[language warning at one point]
A woman’s body is broken for her children in a way a man’s can never be. We carry our children for nine months — and then an other nine months, and another, until they are simply too big to carry, and then we can only hold. Our bodies are changed forever: stretch marks and scars, feet perhaps a different size or shape, hips wider than before, breasts perhaps larger, suffering the lingering after-affects of gestational diabetes or loose joints or back pain, RSI in wrists and elbows – not Tennis Elbow, but Mother’s Elbow, holding them when you are just so physically sore that you can’t possibly hold them any longer, our bodies are broken down again and again and again.
I can carry two giant bags of dog food by myself, thanks Mr Pet Store Man: I have mother’s arms.
Can you please carry the baby upstairs for me, husband? My wrists are broken and I can’t face one more stair climb.
Our bodies are broken, and rebuilt; we are weakness, we are strength.
Christ said it best: Here is my body, child, broken for you.
Amanda Palmer, multi-media artist extraordinaire (and, though I am loathe to fall into the old ‘identify the woman by her family’ trap, wife of Neil Gaiman) is pregnant. I happened across this article today, in which she defends herself from an eloquent yet, in my opinion, insufferably critical and nosey fan who is concerned essentially that Amanda’s standards are slipping, and will continue to slip when/because she has a baby. Amanda has some lovely things to say, and I think you should definitely take a couple of minutes to go read the article (link again), because this is an Important Issue.
What’s the issue? Fundamentally, a compartmentalisation of women’s roles, stemming, I think, from the fact that a woman’s contribute to the public sphere has been historically undervalued. Put simply, this issue is this: while it is never called into question that men balance fatherhood and careers on a daily basis (some better than others), women are constantly beleaguered with questions surrounding their ability to balance motherhood and a career. I’m too lazy to go look up links right now, but there are plenty of examples of female celebrities being asked this question in professional interviews, while their equally-famous husbands are quizzed simply about their jobs. I’d like to say that this goes double for artists of any kind, but let’s be honest: western media culture as a whole lacks competent role models who are both mothers and workers. Trying to figure out how to balance the two falls solely on our shoulders and, if we are fortunate enough to have personal role models, those around us.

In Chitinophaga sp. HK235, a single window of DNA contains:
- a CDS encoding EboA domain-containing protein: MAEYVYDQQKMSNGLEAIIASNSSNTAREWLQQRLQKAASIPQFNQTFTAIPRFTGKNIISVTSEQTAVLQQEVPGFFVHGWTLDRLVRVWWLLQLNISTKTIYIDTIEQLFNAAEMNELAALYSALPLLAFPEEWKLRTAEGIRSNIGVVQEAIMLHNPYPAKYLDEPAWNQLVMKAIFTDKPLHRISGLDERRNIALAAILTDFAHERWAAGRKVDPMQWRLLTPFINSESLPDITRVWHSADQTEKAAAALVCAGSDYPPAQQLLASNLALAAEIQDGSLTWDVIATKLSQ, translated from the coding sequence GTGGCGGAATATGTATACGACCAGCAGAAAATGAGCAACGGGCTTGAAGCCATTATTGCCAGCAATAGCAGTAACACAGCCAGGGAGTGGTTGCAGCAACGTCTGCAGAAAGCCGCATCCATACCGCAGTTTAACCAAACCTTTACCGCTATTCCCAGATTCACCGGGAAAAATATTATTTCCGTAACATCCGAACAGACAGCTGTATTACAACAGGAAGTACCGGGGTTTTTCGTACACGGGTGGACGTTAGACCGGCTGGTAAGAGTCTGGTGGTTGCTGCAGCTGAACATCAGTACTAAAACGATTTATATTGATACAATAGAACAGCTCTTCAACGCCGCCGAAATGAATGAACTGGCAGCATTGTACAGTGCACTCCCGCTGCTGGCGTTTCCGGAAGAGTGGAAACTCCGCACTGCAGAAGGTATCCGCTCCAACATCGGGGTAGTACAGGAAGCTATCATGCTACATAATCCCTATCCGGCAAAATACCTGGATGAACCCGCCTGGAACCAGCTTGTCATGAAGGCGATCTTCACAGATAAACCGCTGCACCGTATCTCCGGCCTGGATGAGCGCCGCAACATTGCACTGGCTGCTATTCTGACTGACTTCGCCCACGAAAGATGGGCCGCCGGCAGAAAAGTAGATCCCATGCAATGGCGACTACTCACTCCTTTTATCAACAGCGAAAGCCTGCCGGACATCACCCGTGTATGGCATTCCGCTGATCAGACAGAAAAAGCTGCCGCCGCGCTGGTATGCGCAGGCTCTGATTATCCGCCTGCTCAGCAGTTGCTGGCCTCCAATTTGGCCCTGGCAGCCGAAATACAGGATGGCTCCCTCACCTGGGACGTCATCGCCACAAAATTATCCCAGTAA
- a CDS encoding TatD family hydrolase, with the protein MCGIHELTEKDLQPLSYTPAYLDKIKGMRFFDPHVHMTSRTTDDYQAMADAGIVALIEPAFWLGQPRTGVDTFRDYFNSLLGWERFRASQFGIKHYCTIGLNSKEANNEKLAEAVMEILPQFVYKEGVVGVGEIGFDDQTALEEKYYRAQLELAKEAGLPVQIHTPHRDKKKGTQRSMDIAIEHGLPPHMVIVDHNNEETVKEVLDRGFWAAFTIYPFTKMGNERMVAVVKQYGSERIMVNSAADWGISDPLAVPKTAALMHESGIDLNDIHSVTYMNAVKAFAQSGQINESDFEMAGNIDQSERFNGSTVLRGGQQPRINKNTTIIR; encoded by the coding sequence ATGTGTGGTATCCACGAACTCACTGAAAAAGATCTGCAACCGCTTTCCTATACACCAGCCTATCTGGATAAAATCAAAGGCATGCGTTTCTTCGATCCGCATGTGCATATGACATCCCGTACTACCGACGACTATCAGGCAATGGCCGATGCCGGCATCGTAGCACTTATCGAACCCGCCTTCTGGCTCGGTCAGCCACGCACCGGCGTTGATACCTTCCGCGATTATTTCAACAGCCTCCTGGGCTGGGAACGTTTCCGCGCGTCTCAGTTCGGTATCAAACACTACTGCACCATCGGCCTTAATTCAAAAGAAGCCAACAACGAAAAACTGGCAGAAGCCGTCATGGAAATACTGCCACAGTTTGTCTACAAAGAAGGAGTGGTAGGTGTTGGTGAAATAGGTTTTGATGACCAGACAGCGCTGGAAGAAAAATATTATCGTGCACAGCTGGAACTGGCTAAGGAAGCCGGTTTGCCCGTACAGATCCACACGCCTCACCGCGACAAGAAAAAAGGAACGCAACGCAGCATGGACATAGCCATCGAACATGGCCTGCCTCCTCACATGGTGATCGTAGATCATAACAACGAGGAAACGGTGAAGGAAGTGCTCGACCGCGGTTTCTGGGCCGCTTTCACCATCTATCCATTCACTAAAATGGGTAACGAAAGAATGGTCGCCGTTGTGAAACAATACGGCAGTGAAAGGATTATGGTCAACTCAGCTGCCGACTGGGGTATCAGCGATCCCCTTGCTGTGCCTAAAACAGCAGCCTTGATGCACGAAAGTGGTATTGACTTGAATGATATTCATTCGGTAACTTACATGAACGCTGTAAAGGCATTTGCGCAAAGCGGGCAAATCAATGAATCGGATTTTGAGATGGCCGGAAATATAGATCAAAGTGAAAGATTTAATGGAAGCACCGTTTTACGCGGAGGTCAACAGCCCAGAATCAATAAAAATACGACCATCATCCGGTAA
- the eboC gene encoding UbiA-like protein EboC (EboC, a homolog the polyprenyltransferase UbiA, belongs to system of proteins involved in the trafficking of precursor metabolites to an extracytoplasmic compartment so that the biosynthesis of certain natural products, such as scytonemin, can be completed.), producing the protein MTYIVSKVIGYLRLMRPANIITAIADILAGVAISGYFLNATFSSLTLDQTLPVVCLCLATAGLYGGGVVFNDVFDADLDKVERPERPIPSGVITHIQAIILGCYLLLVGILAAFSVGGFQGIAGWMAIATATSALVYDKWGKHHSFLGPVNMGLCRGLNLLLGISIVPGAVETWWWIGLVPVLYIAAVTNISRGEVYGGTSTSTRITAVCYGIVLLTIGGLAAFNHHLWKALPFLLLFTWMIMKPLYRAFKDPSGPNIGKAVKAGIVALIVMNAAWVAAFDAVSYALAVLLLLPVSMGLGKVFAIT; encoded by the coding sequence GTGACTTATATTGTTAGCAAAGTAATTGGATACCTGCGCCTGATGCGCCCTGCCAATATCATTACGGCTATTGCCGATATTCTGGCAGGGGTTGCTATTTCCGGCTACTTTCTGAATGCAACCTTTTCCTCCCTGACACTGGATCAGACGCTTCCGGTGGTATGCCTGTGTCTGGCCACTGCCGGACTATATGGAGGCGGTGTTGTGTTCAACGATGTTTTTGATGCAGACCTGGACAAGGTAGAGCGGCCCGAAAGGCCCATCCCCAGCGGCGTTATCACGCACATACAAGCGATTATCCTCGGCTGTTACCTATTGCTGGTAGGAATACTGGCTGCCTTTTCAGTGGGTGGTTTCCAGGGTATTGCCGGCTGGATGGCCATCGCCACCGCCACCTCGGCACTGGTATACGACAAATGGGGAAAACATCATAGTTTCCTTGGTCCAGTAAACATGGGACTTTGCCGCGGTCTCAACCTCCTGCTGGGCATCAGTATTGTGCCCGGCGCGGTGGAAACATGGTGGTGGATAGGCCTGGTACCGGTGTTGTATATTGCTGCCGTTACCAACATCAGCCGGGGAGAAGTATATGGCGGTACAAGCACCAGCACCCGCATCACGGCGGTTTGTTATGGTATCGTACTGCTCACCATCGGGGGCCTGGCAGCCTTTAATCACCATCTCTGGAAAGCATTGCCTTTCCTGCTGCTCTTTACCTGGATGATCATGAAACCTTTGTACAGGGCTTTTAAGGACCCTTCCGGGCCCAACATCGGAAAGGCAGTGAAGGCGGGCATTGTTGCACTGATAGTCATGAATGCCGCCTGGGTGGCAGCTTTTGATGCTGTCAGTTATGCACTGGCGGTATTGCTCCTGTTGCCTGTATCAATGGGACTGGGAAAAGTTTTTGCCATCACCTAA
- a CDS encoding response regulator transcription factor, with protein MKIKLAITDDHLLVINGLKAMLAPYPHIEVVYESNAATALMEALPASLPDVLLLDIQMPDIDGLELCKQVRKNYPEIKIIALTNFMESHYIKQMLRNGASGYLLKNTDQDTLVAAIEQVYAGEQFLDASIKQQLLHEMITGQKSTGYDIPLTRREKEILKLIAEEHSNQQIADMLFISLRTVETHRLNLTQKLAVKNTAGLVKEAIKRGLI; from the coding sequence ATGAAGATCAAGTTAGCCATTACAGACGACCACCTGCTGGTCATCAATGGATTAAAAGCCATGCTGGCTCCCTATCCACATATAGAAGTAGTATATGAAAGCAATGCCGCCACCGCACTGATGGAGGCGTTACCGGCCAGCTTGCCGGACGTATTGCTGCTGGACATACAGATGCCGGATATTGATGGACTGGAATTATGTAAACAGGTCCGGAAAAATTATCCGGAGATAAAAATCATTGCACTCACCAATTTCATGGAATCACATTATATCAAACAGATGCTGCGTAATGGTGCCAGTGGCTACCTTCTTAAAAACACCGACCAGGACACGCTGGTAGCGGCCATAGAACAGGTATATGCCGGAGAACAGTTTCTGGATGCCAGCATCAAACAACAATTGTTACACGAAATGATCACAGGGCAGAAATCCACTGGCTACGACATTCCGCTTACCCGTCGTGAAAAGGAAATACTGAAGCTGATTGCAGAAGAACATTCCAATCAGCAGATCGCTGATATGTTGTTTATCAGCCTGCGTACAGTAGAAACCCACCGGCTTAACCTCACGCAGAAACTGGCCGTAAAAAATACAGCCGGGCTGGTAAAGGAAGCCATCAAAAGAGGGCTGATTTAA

Amanda notes in her article that she is terrified that becoming a mum will somehow vanquish her identity as an artist. This really resonated with me, because I had the exact same fear when I fell pregnant with my first child. Teaching, I knew, wasn’t optional: for us, me not working was never an option. But writing? Art? Writing was a hobby, a love, something I wanted to turn into a career but something that wasn’t really contributing to the family income. Would I have time to write? Would I even want to write? What kind of person would I become when I had a small person to depend upon me?
The answer, obviously, is that I would become the exact same kind of person I was before I had a small person depending on me, because becoming a parent doesn’t change your identity, it just throws another cap in the ring. Yes, becoming a parent has changed me profoundly in many ways–but it hasn’t changed me, if you understand the distinction. I’m still the same kind of person I was–just without a lot of excess flaff. As my husband once put it, having a baby is a great way to distill your life to its essence, to what’s really important and what’s not–because you don’t have time for what’s not.
And to my great pleasure, writing was one of the things that was really important. It took time, of course; I quit writing at one point because it had become yet another yardstick by which to measure my own failure. But before my son was a year old, the itch returned–and by the time he was two, I was writing my non-fiction book From The Ground Up (2016). Last year I wrote over 100,000 words. So far this year, I’ve written nearly 70,000 words of fiction. My best year ever was 200,000. Has having children slowed down my art? A little, yeah. But has it killed it? Hell no. And as the babies grow ever, onwards, older, they will need me in different ways that are somewhat less demanding on my sleep reserves and time, and late evenings (my peak writing time) will once again be mine. (In point of fact, my day job has interfered with my ability to write far more than having children, because in busy weeks I’m stuffed by the time the kids are in bed.)